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December 24, 2014: Part II Zen Mind, Zen Horse: The Science and Spirituality of Living with Horses

Storey Press went all out in publishing this book. There are lots of water color illustrations, diagrams, photos – and the entire text is nicely laid out. They obviously had high hopes for this book – I do hope that they were realized. Thinking positively – what I’m going to do with this book is consider to be a reference guide and use it as a jumping off point, which is to do further research on some of the things that Hamilton merely alludes to.

Some of his points follow:

P. 39 Reading energy: Hamilton writes about this early on, noting that first impressions often register instantly in the brain’s right hemisphere.

Furthermore, such snap decisions are “gut reactions” which are differentiated from the “logical deliberations of the dominant left hemisphere.” He adds that the ability to communicate clearly, quickly, and silently is vital to a prey animal’s survival . . . so in order to become adept with horses we must become sensitive to chi and “turn it up again.” The snap decision information – this makes me think of Malcolm Gladwell’s book Blink, for he is saying exactly the same thing. I’d add that in order to become adept with horses that we must become sensitive to chi and “turn it down again.” I say this because I think that sometimes some horses, like some people, desire to be surrounded by low key individuals.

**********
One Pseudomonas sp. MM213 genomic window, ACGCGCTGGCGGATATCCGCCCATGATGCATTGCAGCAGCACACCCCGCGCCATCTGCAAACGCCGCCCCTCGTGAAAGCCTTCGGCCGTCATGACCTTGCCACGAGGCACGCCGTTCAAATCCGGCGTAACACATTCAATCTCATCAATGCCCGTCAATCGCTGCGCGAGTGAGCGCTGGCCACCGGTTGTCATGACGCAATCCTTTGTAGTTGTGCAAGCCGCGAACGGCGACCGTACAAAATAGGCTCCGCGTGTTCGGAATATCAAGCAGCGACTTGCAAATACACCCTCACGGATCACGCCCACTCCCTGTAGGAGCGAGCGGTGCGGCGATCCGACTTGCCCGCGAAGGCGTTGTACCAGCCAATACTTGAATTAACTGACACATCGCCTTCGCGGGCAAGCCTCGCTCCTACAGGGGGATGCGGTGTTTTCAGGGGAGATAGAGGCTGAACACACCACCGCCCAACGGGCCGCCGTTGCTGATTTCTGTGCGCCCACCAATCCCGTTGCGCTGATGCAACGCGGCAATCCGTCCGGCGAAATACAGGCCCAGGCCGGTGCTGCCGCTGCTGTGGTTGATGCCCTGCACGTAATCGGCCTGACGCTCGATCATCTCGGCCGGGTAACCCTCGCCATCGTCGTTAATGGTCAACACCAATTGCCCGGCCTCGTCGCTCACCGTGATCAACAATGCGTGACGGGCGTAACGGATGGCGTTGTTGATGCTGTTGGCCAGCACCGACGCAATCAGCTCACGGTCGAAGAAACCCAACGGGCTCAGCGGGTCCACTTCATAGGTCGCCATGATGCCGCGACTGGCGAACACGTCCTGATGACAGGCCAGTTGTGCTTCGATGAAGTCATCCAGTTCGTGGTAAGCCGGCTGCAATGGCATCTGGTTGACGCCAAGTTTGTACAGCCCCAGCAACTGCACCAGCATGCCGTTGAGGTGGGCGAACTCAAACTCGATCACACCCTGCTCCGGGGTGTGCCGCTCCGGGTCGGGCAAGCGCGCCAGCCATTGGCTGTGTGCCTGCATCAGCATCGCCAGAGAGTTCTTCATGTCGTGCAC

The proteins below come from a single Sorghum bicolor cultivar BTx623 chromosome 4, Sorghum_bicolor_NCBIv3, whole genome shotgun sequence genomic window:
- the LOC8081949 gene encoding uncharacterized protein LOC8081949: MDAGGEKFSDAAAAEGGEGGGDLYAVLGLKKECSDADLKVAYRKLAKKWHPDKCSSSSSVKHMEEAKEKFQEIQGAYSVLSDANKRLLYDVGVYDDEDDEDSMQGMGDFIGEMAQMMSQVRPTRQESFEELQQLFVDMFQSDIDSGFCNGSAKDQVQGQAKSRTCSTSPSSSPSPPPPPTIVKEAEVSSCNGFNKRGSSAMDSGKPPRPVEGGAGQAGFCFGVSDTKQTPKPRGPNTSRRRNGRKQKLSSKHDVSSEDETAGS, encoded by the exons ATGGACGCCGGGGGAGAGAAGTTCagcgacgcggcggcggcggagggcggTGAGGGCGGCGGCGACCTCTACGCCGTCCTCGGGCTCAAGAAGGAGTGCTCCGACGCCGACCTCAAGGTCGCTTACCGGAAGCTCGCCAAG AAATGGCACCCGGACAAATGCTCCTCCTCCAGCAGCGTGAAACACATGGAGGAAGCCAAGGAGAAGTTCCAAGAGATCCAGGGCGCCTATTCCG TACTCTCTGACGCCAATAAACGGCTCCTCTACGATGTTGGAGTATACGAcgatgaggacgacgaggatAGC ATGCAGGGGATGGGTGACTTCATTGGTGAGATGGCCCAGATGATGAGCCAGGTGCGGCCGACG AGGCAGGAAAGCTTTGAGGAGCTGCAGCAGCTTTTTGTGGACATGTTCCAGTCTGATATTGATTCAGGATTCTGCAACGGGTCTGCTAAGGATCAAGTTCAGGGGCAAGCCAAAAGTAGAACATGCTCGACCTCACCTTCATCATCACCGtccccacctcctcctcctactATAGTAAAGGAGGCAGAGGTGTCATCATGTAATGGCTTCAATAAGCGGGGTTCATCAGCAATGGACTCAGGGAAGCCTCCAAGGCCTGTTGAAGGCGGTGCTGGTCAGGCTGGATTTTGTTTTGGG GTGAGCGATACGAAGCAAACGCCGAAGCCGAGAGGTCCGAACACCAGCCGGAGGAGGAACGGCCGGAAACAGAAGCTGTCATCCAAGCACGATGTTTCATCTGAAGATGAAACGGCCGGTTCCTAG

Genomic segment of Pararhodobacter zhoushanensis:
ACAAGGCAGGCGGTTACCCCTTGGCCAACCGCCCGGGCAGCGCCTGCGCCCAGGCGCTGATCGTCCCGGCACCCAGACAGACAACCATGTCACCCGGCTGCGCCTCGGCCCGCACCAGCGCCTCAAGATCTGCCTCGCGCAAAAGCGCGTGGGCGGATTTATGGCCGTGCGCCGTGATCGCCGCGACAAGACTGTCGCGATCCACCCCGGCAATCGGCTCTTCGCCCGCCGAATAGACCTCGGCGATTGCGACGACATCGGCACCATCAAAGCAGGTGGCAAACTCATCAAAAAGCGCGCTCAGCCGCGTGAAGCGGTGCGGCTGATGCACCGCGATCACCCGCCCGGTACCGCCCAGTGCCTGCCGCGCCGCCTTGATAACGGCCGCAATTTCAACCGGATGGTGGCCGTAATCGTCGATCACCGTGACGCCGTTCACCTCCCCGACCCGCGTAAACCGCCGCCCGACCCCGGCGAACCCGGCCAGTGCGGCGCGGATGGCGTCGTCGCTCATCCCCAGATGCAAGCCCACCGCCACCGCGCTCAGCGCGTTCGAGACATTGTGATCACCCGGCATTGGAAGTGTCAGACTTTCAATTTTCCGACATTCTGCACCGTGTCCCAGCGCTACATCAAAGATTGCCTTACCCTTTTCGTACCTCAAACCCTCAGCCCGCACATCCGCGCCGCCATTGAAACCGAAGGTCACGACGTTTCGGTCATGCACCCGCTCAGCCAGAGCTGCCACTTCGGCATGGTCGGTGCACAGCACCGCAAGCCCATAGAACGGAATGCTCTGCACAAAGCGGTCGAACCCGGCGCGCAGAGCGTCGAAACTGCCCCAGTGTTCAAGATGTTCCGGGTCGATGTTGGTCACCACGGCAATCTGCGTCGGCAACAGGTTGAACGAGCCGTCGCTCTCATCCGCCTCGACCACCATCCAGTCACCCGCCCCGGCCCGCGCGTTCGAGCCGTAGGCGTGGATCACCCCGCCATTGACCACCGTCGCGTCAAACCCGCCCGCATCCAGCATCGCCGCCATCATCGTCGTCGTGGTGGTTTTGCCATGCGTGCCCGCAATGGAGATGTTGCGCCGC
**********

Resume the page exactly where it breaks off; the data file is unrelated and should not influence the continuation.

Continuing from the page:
P 68 Intention: Hamilton says that change in energy occurs because our brains package it to make anything happen. Every action, no matter how minute, occurs only with intention. Intention assembles and organizes energy so that the action can be carried out. Then the energy dissipates.

The sequence within the brain includes these stages:

  1. Thought, cognition (frontal lobes)
  2. Organization of action (pre-motor cortex)
  3. Firing of neurons (motor cortex)
  4. Action potential
  5. Muscular contraction

This is how the sequence might be translated in terms of energy:

  1. Chi collected (intention)
  2. Chi focused (assembly)
  3. Chi delivered (action)
  4. Chi dissipation (release)

Says Hamilton, through a skilled interpreter, our equine partner, we can translate the abstractions of energetic intention, assembly, action, and release into their physical equivalents. We can feel them, increase or decrease their amplitude, or move them faster or slower. We can practice these central physical concepts in a direct, physical way that allows us to understand them, to observe them, and to apply them.

I see intimations of the use of pressure/release here. Intention and assembly would be the thought process that precedes the use of pressure/release and action and release would be the use of pressure/release itself. Seems to me that more needs to be said here.

P. 47 Chunking down: This involves breaking taught tasks into tiny steps. This could coincide with one’s becoming calmer and slowing their breath. Hamilton uses a good example of this on p. 269, when he writes about desensitizing horses, by first using a washcloth, and then working up to the time-honored burlap sack. I wonder what goes on in the brain when people do this. What happens that makes a horse initially or later accepting of such things? Is this a survival mechanism? I really would like to know what’s up here.

P. 158 Chi Bubble: Chi, Hamilton Maintains, can take a bubble form. Bumping or jostling another horse’s bubble is how horses affirm their herd status. We can use this premise to our advantage, by using it when we want to move the horse out of our space, positioning the horse in such a way as to get the desired effect. In other words, give that animal a huge shove.

I will keep this book on hand, and once in a while flip through it. I do believe that Hamilton is on to something – he should have limited his use of example and elaborated more on how to use chi.

Next: 344. 12/25/14: The Nativity Scene – A Differing Viewpoint